We also have a reciprocal arrangement with Waikato Tainui for sourcing interns from the iwi. During the year, 27 Watercare team members of Māori ethnicity participated and completed the Wānanga Māreikura for wāhine (female) irawhiti (transgender) and irahuhua (non-binary, gender-fluid). This bespoke programme was delivered in a marae environment to support our Māori employees to connect with their Māori tanga and cultural identity and has been designed to build confidence and competency. We also continued to incorporate te reo Māori into everyday business.

 

Growing talent

As a public water utility, we are competing in a tight labour market – not just with the private sector locally but also with companies overseas. Our aspiration is for Watercare to be an employer of choice by offering more growth and professional development opportunities. Our leadership development programme was delivered to 220 people leaders during 2020/21, focusing on core competencies, communication and delivering feedback. Our Future Stars and Mentoring the Watercare Way programmes are also examples of this in action.

Future Stars identifies people from across the business to collaborate and solve problems that challenge the water and infrastructure industry. Launched in 2019/20, one of the groups from the first cohort has been working on trialling the reuse of treated wastewater to irrigate green spaces and introduce the idea to the public. The next cohort of Future Stars has been identified and is working on issues like innovation and efficiency in the water sector.

More recently, we launched Watercare’s mentoring programme and it has already seen encouraging participation from across the business. Mentoring programmes add valuable skill sets for current employees to advance their careers and personal development, while also attracting new talent into the organisation, particularly the younger generation. Mentoring is a key aspect of a supportive workplace as workplace statistics show that 76% of people believe mentors are important but only 37% have one.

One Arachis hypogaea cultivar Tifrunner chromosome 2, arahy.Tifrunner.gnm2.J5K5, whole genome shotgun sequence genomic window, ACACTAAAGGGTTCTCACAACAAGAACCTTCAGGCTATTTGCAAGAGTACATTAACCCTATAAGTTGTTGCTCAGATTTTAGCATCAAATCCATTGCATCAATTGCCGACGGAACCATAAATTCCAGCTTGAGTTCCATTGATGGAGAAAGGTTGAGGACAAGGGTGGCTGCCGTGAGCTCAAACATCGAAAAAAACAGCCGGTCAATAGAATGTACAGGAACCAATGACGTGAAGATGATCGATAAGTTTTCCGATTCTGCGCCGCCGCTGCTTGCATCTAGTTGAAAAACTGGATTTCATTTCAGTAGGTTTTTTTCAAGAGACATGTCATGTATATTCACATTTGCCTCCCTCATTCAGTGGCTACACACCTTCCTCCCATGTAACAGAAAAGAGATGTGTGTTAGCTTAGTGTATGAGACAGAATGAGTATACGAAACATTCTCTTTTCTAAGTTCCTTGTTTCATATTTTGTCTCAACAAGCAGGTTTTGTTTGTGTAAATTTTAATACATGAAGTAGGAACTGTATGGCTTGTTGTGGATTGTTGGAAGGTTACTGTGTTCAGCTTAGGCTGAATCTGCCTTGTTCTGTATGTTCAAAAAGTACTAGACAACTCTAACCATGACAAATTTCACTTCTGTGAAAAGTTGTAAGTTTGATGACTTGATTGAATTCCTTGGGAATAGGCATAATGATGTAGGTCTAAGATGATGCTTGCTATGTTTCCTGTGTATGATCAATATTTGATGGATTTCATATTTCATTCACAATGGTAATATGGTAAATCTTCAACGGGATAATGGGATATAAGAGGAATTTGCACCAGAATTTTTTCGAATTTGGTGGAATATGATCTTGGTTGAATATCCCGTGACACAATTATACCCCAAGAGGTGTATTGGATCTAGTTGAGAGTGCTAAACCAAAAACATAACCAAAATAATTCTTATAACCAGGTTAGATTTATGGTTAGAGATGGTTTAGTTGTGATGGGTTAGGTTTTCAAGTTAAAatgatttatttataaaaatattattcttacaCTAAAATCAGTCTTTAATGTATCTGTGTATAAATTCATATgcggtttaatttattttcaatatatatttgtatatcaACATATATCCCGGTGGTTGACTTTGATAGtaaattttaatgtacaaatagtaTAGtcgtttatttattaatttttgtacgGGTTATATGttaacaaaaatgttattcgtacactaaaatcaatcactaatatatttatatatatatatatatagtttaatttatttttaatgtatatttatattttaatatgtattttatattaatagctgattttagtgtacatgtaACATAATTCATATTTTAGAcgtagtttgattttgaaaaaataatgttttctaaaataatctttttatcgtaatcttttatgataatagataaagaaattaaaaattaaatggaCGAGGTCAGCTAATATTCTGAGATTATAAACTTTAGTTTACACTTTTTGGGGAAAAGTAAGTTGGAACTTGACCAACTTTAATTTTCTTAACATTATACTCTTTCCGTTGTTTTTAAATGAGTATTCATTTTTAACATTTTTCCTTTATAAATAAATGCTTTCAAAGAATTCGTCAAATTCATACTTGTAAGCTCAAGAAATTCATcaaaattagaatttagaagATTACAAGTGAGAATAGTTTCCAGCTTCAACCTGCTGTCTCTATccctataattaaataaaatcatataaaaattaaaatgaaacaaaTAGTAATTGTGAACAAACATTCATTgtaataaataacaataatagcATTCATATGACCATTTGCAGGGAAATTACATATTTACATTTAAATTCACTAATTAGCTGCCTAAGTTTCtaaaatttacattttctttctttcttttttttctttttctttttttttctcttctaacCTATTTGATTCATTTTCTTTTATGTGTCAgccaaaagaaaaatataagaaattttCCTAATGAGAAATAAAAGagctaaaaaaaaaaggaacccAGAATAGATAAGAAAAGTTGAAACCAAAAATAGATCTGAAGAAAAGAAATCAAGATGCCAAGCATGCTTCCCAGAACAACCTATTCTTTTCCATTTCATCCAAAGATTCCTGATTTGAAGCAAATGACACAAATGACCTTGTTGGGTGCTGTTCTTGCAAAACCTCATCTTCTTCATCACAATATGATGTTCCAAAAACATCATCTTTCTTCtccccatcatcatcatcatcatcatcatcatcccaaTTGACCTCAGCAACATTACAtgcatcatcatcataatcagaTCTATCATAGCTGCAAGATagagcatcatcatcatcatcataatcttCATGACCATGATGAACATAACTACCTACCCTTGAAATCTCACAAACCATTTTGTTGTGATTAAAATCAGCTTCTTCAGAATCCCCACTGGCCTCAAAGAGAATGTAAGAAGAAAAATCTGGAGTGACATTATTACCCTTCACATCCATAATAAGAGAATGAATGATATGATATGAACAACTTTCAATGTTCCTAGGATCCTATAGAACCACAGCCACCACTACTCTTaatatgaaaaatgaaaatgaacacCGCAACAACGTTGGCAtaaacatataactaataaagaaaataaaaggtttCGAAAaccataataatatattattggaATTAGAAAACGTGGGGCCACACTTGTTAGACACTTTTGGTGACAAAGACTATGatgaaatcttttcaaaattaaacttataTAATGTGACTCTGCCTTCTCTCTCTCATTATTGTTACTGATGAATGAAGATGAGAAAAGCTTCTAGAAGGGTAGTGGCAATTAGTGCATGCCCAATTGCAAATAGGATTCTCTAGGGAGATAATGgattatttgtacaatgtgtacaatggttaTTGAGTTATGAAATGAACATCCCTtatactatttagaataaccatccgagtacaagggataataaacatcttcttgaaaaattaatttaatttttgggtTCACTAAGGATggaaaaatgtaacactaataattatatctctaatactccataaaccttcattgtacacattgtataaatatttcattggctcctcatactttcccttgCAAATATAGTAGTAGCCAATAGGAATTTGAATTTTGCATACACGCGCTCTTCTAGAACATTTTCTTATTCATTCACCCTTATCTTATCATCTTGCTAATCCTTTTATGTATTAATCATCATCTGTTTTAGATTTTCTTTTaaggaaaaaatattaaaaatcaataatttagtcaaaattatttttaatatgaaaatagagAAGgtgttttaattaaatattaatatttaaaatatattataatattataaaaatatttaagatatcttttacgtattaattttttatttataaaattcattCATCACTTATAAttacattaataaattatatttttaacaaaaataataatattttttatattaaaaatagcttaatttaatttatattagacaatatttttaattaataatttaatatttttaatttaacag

TestWater
PC Casestudy

CASE STUDY
Central Interceptor partners with Mates in Construction for suicide prevention

Watercare’s Central Interceptor project is a foundation member of Mates in Construction NZ, which works to improve mental wellness and reduce suicide in the construction industry.

According to the Suicide Mortality Review Committee, the construction industry has the highest proportion of suicides across all industries in New Zealand, at 6.9%.

A one-hour mental health and suicide awareness programme is now part of the Central Interceptor induction, undertaken by all new employees.

The programme focuses on building people’s confidence to talk to each other about mental health. Statistics show that of those who have taken their lives, only 7% had sought formal counselling, but more than half had reached out to a family member or friend.

Suicide still has a big stigma attached to it. This programme is about trying to normalise talking about it. Building the confidence and skills of mates at work will empower them to have conversations about these really challenging topics.

Watercare is finalising an agreement for the rest of the infrastructure team to join the Mates in Construction programme.